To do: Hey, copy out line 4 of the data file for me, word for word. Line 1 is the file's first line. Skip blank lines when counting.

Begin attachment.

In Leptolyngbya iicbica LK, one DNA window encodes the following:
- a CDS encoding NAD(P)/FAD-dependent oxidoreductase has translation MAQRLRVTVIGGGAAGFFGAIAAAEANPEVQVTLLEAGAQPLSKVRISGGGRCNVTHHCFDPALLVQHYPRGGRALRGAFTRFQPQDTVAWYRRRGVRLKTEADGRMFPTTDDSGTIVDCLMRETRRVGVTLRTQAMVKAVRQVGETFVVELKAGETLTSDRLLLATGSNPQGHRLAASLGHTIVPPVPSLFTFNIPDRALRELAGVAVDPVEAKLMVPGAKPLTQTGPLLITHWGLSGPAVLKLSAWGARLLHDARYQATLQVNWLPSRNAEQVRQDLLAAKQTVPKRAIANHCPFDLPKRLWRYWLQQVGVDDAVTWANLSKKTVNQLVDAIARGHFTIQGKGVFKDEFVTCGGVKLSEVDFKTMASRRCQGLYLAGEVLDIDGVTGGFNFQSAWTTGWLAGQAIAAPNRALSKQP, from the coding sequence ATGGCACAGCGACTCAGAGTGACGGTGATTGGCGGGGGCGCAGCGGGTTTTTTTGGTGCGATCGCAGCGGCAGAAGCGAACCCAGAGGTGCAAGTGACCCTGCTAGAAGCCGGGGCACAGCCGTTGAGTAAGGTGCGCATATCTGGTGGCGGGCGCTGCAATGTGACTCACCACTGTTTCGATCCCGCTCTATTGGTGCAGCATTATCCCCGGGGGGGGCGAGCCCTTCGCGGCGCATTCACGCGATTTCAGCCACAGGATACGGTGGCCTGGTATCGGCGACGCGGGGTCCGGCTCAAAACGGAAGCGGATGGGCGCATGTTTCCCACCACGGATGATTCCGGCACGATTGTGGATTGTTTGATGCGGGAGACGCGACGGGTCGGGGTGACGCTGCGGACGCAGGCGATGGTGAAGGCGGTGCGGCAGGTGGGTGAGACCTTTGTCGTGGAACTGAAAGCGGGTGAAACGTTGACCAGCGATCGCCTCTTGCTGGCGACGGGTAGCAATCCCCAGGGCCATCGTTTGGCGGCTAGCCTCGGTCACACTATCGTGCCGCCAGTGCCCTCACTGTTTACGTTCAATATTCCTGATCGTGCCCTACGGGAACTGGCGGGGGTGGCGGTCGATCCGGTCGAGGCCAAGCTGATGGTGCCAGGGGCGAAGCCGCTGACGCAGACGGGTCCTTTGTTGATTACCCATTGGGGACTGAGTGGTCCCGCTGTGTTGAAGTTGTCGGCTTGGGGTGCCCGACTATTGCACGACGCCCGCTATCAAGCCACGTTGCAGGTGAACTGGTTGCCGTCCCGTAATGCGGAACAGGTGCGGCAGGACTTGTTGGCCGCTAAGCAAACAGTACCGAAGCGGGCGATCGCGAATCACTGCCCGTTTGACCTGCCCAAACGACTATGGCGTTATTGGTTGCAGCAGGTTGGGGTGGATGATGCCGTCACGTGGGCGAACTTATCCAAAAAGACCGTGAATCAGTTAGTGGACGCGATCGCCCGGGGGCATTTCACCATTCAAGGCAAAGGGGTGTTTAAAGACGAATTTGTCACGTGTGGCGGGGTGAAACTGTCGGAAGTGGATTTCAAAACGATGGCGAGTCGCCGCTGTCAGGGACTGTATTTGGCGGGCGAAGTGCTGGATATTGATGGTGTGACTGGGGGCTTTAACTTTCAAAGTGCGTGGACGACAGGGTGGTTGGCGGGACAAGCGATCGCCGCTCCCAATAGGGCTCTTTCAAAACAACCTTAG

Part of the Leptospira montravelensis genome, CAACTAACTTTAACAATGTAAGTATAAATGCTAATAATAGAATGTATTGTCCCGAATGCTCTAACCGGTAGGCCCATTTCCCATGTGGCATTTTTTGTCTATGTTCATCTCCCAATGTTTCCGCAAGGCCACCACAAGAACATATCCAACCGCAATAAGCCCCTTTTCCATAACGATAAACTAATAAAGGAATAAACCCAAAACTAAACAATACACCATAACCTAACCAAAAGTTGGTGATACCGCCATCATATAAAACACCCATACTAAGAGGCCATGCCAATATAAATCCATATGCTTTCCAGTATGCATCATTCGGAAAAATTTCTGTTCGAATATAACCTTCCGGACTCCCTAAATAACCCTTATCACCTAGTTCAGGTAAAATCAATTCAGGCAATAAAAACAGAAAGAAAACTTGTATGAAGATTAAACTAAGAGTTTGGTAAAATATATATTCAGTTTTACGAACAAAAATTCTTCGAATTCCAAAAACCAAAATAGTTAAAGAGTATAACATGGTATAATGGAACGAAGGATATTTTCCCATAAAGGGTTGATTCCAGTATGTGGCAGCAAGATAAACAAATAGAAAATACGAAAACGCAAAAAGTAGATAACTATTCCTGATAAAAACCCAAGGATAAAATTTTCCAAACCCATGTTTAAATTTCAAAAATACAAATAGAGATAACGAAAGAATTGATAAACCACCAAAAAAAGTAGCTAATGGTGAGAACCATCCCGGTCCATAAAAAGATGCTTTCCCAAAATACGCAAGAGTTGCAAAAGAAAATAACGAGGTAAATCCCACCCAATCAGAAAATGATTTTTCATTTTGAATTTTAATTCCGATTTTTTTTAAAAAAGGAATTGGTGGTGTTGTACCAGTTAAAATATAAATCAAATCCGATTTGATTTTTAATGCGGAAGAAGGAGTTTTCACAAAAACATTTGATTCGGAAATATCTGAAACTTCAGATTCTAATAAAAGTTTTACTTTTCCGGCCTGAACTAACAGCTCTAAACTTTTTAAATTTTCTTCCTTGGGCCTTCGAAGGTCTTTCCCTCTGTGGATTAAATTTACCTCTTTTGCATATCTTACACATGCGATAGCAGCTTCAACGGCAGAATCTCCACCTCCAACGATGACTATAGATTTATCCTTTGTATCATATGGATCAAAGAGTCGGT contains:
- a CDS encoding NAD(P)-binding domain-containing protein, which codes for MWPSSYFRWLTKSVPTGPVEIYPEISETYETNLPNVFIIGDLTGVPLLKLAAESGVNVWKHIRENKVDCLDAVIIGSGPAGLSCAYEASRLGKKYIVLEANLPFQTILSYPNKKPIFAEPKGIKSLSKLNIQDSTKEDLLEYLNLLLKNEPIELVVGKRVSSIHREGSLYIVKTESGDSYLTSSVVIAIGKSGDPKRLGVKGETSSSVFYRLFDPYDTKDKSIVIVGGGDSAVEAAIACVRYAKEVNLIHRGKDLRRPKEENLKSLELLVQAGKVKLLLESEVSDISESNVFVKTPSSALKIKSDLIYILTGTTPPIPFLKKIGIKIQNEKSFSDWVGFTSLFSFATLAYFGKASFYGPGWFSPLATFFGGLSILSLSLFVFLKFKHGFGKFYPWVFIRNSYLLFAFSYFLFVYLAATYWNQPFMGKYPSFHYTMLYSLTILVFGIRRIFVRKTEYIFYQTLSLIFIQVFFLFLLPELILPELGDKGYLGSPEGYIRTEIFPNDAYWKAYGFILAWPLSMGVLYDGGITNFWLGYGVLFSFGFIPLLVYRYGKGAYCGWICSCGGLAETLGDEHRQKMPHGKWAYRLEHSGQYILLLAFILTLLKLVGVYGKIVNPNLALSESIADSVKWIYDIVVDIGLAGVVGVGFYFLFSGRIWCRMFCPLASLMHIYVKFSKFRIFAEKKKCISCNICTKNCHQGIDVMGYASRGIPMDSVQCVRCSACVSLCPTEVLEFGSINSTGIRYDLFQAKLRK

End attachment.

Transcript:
- a CDS encoding NAD(P)-binding domain-containing protein, which codes for MWPSSYFRWLTKSVPTGPVEIYPEISETYETNLPNVFIIGDLTGVPLLKLAAESGVNVWKHIRENKVDCLDAVIIGSGPAGLSCAYEASRLGKKYIVLEANLPFQTILSYPNKKPIFAEPKGIKSLSKLNIQDSTKEDLLEYLNLLLKNEPIELVVGKRVSSIHREGSLYIVKTESGDSYLTSSVVIAIGKSGDPKRLGVKGETSSSVFYRLFDPYDTKDKSIVIVGGGDSAVEAAIACVRYAKEVNLIHRGKDLRRPKEENLKSLELLVQAGKVKLLLESEVSDISESNVFVKTPSSALKIKSDLIYILTGTTPPIPFLKKIGIKIQNEKSFSDWVGFTSLFSFATLAYFGKASFYGPGWFSPLATFFGGLSILSLSLFVFLKFKHGFGKFYPWVFIRNSYLLFAFSYFLFVYLAATYWNQPFMGKYPSFHYTMLYSLTILVFGIRRIFVRKTEYIFYQTLSLIFIQVFFLFLLPELILPELGDKGYLGSPEGYIRTEIFPNDAYWKAYGFILAWPLSMGVLYDGGITNFWLGYGVLFSFGFIPLLVYRYGKGAYCGWICSCGGLAETLGDEHRQKMPHGKWAYRLEHSGQYILLLAFILTLLKLVGVYGKIVNPNLALSESIADSVKWIYDIVVDIGLAGVVGVGFYFLFSGRIWCRMFCPLASLMHIYVKFSKFRIFAEKKKCISCNICTKNCHQGIDVMGYASRGIPMDSVQCVRCSACVSLCPTEVLEFGSINSTGIRYDLFQAKLRK